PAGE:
Leonard v. Baker et al
MINUTE ORDER IN CHAMBERS of the Honorable Magistrate Judge Valerie P. Cooke, on 4/10/2017, denying as moot ECF No. 59 Motion to Extend Time; denying ECF No. 64 Motion to Strike; deeming withdrawn ECF No. 68 Motion for Injunctive Relief; denying ECF No. 80 Motion for Reasonable Opportunity for Discovery. (Copies have been distributed pursuant to the NEF - KR)
UNITED STATES DISTRICT COURT
DISTRICT OF NEVADA
RENEE BAKER, et al.,
MINUTES OF THE COURT
April 10, 2017
THE HONORABLE VALERIE P. COOKE, U.S. MAGISTRATE JUDGE
REPORTER: NONE APPEARING
COUNSEL FOR PLAINTIFF(S): NONE APPEARING
COUNSEL FOR DEFENDANT(S): NONE APPEARING
MINUTE ORDER IN CHAMBERS:
Before the court are several motions: ECF Nos. 59, 64, 68, and 80.
On December 21, 2016, defendants filed a motion for summary judgment (ECF No. 53).
Plaintiff’s opposition was due by January 11, 2017. On January 3, 2017, plaintiff filed a motion
for enlargement of time to respond to defendants’ motion for summary judgment (ECF No. 59).
However, plaintiff filed his opposition to the motion for summary judgment (ECF No. 61), on
January 6, 2017, five days before it was due. Accordingly, plaintiff’s motion for enlargement of
time (ECF No. 59) is DENIED as moot.
On January 12, 2017, plaintiff moved to strike a portion of defendants’ motion for
summary judgment relating to “urine dip stick test results” on the grounds that it misleads the
court and defendants fail to provide an expert witness to support the evidence. (ECF No. 64 at
2.) Federal Rule of Civil Procedure 12(f) provides that the court may strike “any redundant,
immaterial, impertinent, or scandalous matter.” Having thoroughly reviewed the relevant portion
of defendant’s motion for summary judgment, the court does not find the it to be misleading or
“redundant, immaterial, impertinent, or scandalous.” Fed. R. Civ. P. 12(f). Accordingly,
plaintiff’s motion to strike (ECF No. 64) is DENIED.
On January 23, 2017, plaintiff filed a motion for injunctive relief (ECF No. 68). On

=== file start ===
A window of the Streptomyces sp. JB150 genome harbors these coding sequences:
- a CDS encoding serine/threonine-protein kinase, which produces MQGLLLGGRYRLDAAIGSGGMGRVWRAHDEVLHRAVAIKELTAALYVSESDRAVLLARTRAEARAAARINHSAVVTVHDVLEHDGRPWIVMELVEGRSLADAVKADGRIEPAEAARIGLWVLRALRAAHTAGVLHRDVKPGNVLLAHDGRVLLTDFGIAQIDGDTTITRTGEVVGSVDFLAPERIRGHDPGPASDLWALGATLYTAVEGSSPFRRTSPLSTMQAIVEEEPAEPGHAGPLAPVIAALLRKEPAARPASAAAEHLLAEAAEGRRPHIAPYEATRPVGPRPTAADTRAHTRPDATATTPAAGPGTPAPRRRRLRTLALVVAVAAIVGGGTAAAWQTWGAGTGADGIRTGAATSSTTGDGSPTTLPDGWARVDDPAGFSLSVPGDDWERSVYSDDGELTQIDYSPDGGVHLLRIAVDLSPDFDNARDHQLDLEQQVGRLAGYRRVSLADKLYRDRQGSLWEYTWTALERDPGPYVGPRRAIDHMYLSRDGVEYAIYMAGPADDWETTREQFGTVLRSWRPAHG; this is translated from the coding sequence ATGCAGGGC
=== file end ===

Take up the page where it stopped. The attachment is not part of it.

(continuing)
February 9, 2017, plaintiff filed a notice that he was no longer requesting injunctive relief (ECF
No. 78). Accordingly, plaintiff’s motion for injunctive relief (ECF NO. 68) is deemed
On March 3, 2017, plaintiff filed a “motion for reasonable opportunity for discovery”
(ECF No. 80). Defendants responded (ECF No. 84) and plaintiff replied (ECF No. 86). In
plaintiff’s motion (ECF No. 80), he argues that he has not be afforded a reasonable opportunity
for discovery and asks that the court wait to decide the motion for summary judgment (ECF No.
53) until he has this opportunity. (ECF No. 80 at 13-14.) The only legal basis plaintiff provides
the court in support of his motion is a cite to Celotex Corp. v. Catrett, 477 U.S. 317, 326 (1986),
which states “A motion for summary judgment is to be considered after adequate time for
discovery.” (Id. at 14.) The court construes plaintiff’s motion as a Federal Rule of Civil
Procedure 56(d) motion. Under FRCP Rule 56(d), the movant is required to show that, “for
specified reasons, [he] cannot present facts essential to justify [his] opposition.” Given that
plaintiff filed a 131-page opposition to defendants’ motion for summary judgment nearly two
months before filing the instant motion, the court doubts plaintiff will be unable to present facts
essential to his opposition. Further, plaintiff has not shown that the requested discovery is
essential to justify his opposition. Accordingly, plaintiff’s “motion for reasonable opportunity
for discovery” (ECF No. 80) is DENIED.
IT IS SO ORDERED.
DEBRA K. KEMPI, CLERK
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